Oregon Lawmakers Ask U.S. Attorney to Investigate Whether Local Police Violated Black Man’s Civil Rights

Portland – U.S. Sens. Ron Wyden and Jeff Merkley and U.S. Rep. Earl Blumenauer today asked the U.S. Attorney’s Office to investigate whether a black Portlander’s civil rights were violated by local police departments.

The Oregon lawmakers’ letter to U.S. Attorney Billy Williams follows a report this week in The Oregonian detailing how former West Linn Police Chief Terry Timeus directed officers to conduct an unwarranted, racially motivated surveillance and arrest of Michael Fesser as a favor for a friend. The city of West Linn settled with Fesser for $600,000.

“This Feb. 12 story raises serious concerns about whether the West Linn Police Department may have violated the civil rights of Michael Fesser with the aid of Portland police officers by subjecting him to a cruel and prolonged odyssey of racial targeting that reflects the worst abuses of African-Americans in our nation’s modern history,” the lawmakers wrote Williams, U.S. Attorney for Oregon.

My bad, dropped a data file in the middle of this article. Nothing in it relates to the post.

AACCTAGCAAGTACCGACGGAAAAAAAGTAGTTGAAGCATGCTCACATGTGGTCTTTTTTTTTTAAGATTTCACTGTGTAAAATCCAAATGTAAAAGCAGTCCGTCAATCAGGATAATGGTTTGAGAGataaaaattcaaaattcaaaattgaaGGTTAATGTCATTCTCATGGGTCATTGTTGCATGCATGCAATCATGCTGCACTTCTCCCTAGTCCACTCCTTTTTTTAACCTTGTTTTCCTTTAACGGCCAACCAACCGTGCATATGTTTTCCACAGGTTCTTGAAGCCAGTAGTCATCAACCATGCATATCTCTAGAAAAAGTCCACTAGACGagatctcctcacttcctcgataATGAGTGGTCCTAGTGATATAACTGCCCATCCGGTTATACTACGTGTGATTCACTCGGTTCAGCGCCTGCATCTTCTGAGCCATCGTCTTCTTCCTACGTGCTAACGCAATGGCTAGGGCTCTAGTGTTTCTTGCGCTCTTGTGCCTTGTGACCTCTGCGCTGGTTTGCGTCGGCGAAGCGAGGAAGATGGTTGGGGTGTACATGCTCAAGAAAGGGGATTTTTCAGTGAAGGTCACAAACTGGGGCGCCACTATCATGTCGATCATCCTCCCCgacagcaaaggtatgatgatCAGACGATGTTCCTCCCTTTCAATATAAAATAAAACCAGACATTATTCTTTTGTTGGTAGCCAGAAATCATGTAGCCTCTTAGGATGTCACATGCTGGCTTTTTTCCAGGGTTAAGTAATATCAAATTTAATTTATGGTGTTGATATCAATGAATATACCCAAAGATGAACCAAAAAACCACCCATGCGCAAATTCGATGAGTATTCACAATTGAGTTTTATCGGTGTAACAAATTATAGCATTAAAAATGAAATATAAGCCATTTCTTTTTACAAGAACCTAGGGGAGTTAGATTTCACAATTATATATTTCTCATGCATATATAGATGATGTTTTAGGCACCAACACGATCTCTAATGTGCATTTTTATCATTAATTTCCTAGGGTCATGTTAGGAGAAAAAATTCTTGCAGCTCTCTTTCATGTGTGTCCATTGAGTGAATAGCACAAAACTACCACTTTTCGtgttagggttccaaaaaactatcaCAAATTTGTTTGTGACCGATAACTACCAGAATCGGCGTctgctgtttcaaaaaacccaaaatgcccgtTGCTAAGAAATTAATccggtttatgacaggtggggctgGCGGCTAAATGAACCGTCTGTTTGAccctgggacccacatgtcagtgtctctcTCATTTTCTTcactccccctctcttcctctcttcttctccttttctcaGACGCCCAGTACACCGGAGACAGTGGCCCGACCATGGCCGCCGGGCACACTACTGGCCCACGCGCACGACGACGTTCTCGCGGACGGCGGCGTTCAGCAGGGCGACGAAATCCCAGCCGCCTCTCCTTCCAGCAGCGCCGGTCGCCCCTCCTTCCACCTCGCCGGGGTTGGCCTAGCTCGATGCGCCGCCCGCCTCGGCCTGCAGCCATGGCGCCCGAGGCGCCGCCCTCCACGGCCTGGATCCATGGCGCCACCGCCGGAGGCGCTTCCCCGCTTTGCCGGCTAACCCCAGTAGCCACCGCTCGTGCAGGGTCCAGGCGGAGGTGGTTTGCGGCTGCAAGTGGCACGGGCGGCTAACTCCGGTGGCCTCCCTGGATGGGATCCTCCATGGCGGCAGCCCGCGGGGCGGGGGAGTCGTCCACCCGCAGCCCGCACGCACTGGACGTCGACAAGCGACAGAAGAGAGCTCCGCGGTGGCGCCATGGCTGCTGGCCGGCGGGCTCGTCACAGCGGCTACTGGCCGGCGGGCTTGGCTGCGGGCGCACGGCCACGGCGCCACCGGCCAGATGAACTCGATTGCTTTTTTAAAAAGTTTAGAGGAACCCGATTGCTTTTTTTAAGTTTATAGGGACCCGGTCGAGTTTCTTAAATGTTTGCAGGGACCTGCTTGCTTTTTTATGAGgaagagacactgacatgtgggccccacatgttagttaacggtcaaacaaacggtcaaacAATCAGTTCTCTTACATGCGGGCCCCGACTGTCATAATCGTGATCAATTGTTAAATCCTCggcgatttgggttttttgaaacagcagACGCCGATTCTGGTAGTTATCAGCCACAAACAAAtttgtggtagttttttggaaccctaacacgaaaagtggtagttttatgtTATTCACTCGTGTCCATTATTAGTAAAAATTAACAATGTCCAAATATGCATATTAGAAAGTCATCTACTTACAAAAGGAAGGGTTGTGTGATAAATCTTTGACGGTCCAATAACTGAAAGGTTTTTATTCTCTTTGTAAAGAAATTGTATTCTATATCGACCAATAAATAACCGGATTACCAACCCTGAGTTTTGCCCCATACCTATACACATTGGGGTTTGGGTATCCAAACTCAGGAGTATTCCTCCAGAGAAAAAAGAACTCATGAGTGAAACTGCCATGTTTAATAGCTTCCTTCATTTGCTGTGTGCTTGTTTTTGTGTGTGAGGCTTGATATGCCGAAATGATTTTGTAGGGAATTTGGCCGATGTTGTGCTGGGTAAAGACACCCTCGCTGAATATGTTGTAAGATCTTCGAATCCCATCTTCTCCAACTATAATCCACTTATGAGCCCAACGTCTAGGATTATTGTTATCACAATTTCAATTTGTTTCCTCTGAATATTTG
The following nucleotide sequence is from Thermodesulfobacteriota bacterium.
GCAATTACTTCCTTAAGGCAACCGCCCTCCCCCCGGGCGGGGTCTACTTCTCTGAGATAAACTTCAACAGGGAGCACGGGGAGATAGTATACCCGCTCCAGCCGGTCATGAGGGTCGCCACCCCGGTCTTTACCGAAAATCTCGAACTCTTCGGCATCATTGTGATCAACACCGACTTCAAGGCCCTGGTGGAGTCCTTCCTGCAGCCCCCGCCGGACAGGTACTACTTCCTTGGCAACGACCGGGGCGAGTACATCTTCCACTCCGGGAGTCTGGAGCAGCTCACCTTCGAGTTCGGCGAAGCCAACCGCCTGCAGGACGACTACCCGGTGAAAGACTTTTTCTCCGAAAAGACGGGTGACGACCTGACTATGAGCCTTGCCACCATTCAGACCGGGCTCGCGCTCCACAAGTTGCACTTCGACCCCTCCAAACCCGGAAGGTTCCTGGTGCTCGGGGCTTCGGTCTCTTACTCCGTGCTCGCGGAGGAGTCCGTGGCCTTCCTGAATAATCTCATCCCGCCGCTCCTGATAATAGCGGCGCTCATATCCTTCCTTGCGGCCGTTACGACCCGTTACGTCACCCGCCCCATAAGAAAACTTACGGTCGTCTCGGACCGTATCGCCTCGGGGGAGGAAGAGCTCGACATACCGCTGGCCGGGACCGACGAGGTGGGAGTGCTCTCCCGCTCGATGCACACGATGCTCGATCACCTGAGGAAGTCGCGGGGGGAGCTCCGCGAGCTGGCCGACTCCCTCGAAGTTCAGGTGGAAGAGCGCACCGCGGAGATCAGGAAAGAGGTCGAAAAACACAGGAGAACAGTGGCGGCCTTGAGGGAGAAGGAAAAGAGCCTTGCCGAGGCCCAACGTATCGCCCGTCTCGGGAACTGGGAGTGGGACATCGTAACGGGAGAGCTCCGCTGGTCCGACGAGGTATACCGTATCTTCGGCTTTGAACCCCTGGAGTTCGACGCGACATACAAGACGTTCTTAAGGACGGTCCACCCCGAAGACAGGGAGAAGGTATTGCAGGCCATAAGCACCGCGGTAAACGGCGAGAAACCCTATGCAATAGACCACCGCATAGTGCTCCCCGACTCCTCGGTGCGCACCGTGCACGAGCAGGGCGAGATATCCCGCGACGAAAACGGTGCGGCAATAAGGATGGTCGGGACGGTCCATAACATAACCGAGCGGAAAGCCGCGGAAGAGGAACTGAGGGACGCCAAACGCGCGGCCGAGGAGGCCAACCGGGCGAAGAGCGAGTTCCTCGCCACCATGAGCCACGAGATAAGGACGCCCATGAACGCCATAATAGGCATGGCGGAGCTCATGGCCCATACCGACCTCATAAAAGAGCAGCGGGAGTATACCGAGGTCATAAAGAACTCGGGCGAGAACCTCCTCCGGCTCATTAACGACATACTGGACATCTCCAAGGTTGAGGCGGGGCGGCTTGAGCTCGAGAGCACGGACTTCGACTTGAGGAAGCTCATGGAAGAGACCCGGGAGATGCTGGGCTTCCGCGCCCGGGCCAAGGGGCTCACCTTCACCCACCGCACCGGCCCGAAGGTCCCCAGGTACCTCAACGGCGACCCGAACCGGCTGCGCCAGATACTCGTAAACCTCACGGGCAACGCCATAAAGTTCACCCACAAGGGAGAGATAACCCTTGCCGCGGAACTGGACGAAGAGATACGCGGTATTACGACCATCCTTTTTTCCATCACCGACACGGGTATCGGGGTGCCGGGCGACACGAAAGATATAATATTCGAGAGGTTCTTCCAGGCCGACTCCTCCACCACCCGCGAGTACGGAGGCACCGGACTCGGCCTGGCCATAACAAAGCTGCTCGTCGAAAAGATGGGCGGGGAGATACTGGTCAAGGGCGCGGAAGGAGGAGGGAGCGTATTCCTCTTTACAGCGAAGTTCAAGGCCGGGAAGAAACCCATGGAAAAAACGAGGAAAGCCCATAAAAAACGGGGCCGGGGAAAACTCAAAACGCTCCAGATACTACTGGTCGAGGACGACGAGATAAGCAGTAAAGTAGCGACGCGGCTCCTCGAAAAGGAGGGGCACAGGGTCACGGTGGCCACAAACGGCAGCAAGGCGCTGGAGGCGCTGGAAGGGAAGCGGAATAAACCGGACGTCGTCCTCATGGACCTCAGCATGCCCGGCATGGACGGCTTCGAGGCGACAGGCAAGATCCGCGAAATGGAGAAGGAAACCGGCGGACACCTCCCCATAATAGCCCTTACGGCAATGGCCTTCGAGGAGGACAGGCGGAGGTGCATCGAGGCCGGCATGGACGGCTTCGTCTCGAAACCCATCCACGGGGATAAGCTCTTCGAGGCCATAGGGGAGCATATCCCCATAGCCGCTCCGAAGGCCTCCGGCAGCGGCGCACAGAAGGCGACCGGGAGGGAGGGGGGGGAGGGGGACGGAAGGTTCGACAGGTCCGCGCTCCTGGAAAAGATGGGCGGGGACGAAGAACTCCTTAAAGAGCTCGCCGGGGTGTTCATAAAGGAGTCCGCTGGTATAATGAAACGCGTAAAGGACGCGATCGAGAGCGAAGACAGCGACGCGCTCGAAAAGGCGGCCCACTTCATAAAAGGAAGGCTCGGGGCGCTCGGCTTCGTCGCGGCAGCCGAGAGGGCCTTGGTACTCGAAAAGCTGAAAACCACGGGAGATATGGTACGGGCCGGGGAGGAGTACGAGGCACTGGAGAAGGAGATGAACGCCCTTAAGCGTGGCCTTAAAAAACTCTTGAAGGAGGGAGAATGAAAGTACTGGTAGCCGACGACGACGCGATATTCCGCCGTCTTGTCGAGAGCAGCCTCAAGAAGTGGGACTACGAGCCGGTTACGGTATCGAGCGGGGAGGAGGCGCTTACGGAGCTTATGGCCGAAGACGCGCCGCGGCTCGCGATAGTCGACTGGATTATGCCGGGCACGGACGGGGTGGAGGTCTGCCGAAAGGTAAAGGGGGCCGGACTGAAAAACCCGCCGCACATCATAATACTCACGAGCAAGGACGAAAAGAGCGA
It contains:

Wyden, Merkley and Blumenauer noted in their letter that Oregon Gov. Kate Brown as well as the district attorneys in Clackamas and Multnomah counties have called for investigations at the state and county levels.

“We strongly believe a federal investigation is also merited into the possibility of federal violations that might suggest a civil rights violation rising to the level of criminal offenses,” they wrote Williams. “All Oregonians must have full confidence that law enforcement at every level will treat them with fairness and without prejudice motivated by race or personal animus.

“A federal investigation of whether law enforcement violated Mr. Fesser’s civil rights will help to build that confidence,” the lawmakers added, “both by examining the facts in this case and sending a signal that every American’s civil rights must be followed scrupulously.”

A copy of the letter is here.

A web version of this release is here.